Monday, January 20, 2014

US and Australian Employment Trends and the Future of Jobs?

Reading "The Future of Jobs" from The Economist I came across this graph showing the trends of sectoral employment since 1948.

The situation in Australia since the 1980s is this:

Agricultural, Manufacturing and Mining Employment
Percentage of Total Employment 1984-2013

Total service employment in Australia has increased as the decline in manufacturing and agricultural employment has gathered pace. (Remember that the graphs show percentage of the total rather than absolute employment levels.

The decline in manufacturing employment is not only due to technological change but the decline in its contribution to GDP and the growth of other forms of employment.  A successful and growing manufacturing sector in Australia might not necessarily employ a lot of people in the future because of increasing automation. The mining sector is also increasingly shifting to automation so there'll be fewer jobs in that sector as well.

The trend towards increased service sector employment is likely to continue, but perhaps we're heading towards a world where the wealthy and time poor pay more and more for services that mostly need to be performed by humans, creating opportunities for some and low wages for others.
So technological progress squeezes some incomes in the short term before making everyone richer in the long term, and can drive up the costs of some things even more than it eventually increases earnings. As innovation continues, automation may bring down costs in some of those stubborn areas as well, though those dominated by scarcity—such as houses in desirable places—are likely to resist the trend, as may those where the state keeps market forces at bay. But if innovation does make health care or higher education cheaper, it will probably be at the cost of more jobs, and give rise to yet more concentration of income.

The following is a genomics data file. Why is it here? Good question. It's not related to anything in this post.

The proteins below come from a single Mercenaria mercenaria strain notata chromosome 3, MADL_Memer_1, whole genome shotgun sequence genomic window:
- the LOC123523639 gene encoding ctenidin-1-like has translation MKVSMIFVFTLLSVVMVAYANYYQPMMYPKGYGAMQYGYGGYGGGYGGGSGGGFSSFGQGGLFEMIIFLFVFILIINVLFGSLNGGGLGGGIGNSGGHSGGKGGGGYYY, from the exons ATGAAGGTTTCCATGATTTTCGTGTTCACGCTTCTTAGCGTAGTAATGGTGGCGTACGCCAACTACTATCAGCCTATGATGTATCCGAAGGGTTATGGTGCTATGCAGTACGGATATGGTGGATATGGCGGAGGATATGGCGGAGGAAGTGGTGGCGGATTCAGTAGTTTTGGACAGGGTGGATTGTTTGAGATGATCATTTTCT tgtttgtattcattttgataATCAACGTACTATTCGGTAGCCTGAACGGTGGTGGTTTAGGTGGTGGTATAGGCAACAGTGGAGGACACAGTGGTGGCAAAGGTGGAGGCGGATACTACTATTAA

Generally, however, I'm not a technological pessimist or a Luddite. That doesn't mean the transition towards new forms of employment will be smoothe or easy for large sections of the population.

The Economist makes a list of the jobs most vulnerable to computerisation:

Incidentally, The Economist argues that technological change eventually produces new employment after periods of often painful adjustment.
Even if the long-term outlook is rosy, with the potential for greater wealth and lots of new jobs, it does not mean that policymakers should simply sit on their hands in the mean time. Adaptation to past waves of progress rested on political and policy responses. The most obvious are the massive improvements in educational attainment brought on first by the institution of universal secondary education and then by the rise of university attendance. Policies aimed at similar gains would now seem to be in order ... 
Everyone should be able to benefit from productivity gains—in that, Keynes was united with his successors. His worry about technological unemployment was mainly a worry about a “temporary phase of maladjustment” as society and the economy adjusted to ever greater levels of productivity. So it could well prove. However, society may find itself sorely tested if, as seems possible, growth and innovation deliver handsome gains to the skilled, while the rest cling to dwindling employment opportunities at stagnant wages. 

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